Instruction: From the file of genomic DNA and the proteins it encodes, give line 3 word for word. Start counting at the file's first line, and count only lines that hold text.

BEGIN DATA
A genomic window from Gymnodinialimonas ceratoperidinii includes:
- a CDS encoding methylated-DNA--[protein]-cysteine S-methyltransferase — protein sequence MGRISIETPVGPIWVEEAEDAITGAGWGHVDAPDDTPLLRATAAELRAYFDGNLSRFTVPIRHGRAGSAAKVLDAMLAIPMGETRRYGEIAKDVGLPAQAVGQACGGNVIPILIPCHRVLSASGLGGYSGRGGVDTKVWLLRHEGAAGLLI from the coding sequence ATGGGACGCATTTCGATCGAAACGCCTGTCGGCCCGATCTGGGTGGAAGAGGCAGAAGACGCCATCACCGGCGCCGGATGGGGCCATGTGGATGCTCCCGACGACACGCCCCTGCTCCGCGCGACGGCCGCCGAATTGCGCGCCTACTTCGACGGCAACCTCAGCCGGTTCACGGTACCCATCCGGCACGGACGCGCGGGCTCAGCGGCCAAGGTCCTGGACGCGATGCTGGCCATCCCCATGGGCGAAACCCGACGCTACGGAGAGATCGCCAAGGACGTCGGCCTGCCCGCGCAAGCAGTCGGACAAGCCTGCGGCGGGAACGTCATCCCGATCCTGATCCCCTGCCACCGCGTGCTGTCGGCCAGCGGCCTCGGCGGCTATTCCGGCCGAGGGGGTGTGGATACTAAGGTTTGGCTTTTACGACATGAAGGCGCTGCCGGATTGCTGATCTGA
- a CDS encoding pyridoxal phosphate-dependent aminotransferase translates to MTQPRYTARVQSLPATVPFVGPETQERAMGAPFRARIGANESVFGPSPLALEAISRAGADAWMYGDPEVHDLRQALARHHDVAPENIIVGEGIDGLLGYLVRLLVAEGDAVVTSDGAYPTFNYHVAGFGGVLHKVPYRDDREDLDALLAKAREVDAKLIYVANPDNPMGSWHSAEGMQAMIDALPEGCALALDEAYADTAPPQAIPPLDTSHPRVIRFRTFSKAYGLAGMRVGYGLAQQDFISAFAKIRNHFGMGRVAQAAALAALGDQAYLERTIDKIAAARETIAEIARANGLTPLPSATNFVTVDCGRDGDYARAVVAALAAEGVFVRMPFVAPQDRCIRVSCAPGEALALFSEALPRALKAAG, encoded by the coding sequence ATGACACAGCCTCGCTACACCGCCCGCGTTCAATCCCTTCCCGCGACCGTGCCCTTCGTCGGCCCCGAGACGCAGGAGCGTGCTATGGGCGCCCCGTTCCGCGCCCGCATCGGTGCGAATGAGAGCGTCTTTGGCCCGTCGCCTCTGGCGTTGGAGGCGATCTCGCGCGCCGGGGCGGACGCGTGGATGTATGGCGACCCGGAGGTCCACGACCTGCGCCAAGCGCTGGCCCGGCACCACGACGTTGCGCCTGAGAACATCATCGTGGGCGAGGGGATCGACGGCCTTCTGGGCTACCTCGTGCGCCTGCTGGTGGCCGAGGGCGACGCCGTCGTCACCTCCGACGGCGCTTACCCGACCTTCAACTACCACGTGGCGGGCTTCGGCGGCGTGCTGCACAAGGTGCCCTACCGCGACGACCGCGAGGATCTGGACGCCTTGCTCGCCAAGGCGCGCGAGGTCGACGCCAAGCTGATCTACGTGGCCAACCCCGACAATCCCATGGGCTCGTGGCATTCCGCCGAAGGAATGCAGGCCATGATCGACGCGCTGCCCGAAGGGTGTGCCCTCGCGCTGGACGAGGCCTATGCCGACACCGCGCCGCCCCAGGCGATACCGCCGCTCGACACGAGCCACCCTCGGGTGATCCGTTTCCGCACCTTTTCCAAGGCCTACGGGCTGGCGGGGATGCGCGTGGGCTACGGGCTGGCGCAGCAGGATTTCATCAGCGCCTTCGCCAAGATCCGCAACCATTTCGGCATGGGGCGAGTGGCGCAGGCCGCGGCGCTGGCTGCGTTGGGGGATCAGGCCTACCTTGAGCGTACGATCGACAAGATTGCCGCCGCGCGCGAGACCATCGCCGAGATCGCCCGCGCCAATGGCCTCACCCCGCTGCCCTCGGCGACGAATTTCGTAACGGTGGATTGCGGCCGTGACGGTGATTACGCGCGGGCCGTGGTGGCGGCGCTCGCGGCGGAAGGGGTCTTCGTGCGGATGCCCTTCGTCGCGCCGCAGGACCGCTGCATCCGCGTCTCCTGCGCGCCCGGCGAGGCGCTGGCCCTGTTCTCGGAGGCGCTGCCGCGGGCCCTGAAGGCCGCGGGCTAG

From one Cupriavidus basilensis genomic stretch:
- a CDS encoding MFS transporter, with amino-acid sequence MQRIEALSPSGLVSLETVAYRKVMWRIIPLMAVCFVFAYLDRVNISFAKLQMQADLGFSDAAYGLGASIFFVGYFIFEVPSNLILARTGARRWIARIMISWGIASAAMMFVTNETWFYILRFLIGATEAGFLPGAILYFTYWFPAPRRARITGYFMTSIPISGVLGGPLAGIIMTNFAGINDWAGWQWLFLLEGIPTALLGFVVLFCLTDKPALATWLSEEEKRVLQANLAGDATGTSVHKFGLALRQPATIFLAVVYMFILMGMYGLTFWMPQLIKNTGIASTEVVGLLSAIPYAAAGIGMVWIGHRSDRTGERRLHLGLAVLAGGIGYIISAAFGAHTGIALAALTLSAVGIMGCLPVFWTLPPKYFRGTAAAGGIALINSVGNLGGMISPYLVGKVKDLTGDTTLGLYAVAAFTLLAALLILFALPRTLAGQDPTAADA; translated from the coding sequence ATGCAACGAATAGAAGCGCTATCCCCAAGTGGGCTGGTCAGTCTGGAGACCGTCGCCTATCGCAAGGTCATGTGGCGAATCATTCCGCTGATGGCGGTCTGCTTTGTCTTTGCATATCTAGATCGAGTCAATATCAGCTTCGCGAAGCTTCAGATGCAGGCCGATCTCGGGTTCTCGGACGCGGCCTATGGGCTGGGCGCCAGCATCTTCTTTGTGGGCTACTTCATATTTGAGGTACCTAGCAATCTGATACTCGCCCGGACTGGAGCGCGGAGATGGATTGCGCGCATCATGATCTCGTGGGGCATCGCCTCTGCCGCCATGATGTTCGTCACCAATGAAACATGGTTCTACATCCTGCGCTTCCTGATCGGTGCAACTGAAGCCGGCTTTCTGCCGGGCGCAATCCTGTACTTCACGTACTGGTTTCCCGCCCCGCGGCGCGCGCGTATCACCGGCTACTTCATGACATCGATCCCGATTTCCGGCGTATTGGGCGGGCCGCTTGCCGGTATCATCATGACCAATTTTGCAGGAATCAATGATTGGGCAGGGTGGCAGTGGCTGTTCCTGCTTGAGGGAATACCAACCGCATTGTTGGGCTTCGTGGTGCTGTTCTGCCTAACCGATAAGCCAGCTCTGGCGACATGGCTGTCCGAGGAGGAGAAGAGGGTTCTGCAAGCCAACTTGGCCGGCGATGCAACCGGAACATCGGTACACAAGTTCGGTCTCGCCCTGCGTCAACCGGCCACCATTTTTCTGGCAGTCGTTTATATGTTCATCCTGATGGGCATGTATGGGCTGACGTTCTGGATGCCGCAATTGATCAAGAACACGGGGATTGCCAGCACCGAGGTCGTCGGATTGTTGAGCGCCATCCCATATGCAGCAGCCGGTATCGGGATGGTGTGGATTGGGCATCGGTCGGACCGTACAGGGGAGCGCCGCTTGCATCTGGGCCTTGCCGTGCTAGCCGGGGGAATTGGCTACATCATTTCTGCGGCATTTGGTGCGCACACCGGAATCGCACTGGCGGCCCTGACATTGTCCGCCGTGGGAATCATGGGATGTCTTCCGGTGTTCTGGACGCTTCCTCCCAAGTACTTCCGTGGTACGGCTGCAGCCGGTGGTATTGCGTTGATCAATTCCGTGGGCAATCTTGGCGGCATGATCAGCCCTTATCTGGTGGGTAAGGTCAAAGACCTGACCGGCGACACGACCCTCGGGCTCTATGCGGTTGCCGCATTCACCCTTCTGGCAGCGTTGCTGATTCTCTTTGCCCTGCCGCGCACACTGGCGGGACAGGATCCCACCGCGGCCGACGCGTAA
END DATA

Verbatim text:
- a CDS encoding pyridoxal phosphate-dependent aminotransferase translates to MTQPRYTARVQSLPATVPFVGPETQERAMGAPFRARIGANESVFGPSPLALEAISRAGADAWMYGDPEVHDLRQALARHHDVAPENIIVGEGIDGLLGYLVRLLVAEGDAVVTSDGAYPTFNYHVAGFGGVLHKVPYRDDREDLDALLAKAREVDAKLIYVANPDNPMGSWHSAEGMQAMIDALPEGCALALDEAYADTAPPQAIPPLDTSHPRVIRFRTFSKAYGLAGMRVGYGLAQQDFISAFAKIRNHFGMGRVAQAAALAALGDQAYLERTIDKIAAARETIAEIARANGLTPLPSATNFVTVDCGRDGDYARAVVAALAAEGVFVRMPFVAPQDRCIRVSCAPGEALALFSEALPRALKAAG, encoded by the coding sequence ATGACACAGCCTCGCTACACCGCCCGCGTTCAATCCCTTCCCGCGACCGTGCCCTTCGTCGGCCCCGAGACGCAGGAGCGTGCTATGGGCGCCCCGTTCCGCGCCCGCATCGGTGCGAATGAGAGCGTCTTTGGCCCGTCGCCTCTGGCGTTGGAGGCGATCTCGCGCGCCGGGGCGGACGCGTGGATGTATGGCGACCCGGAGGTCCACGACCTGCGCCAAGCGCTGGCCCGGCACCACGACGTTGCGCCTGAGAACATCATCGTGGGCGAGGGGATCGACGGCCTTCTGGGCTACCTCGTGCGCCTGCTGGTGGCCGAGGGCGACGCCGTCGTCACCTCCGACGGCGCTTACCCGACCTTCAACTACCACGTGGCGGGCTTCGGCGGCGTGCTGCACAAGGTGCCCTACCGCGACGACCGCGAGGATCTGGACGCCTTGCTCGCCAAGGCGCGCGAGGTCGACGCCAAGCTGATCTACGTGGCCAACCCCGACAATCCCATGGGCTCGTGGCATTCCGCCGAAGGAATGCAGGCCATGATCGACGCGCTGCCCGAAGGGTGTGCCCTCGCGCTGGACGAGGCCTATGCCGACACCGCGCCGCCCCAGGCGATACCGCCGCTCGACACGAGCCACCCTCGGGTGATCCGTTTCCGCACCTTTTCCAAGGCCTACGGGCTGGCGGGGATGCGCGTGGGCTACGGGCTGGCGCAGCAGGATTTCATCAGCGCCTTCGCCAAGATCCGCAACCATTTCGGCATGGGGCGAGTGGCGCAGGCCGCGGCGCTGGCTGCGTTGGGGGATCAGGCCTACCTTGAGCGTACGATCGACAAGATTGCCGCCGCGCGCGAGACCATCGCCGAGATCGCCCGCGCCAATGGCCTCACCCCGCTGCCCTCGGCGACGAATTTCGTAACGGTGGATTGCGGCCGTGACGGTGATTACGCGCGGGCCGTGGTGGCGGCGCTCGCGGCGGAAGGGGTCTTCGTGCGGATGCCCTTCGTCGCGCCGCAGGACCGCTGCATCCGCGTCTCCTGCGCGCCCGGCGAGGCGCTGGCCCTGTTCTCGGAGGCGCTGCCGCGGGCCCTGAAGGCCGCGGGCTAG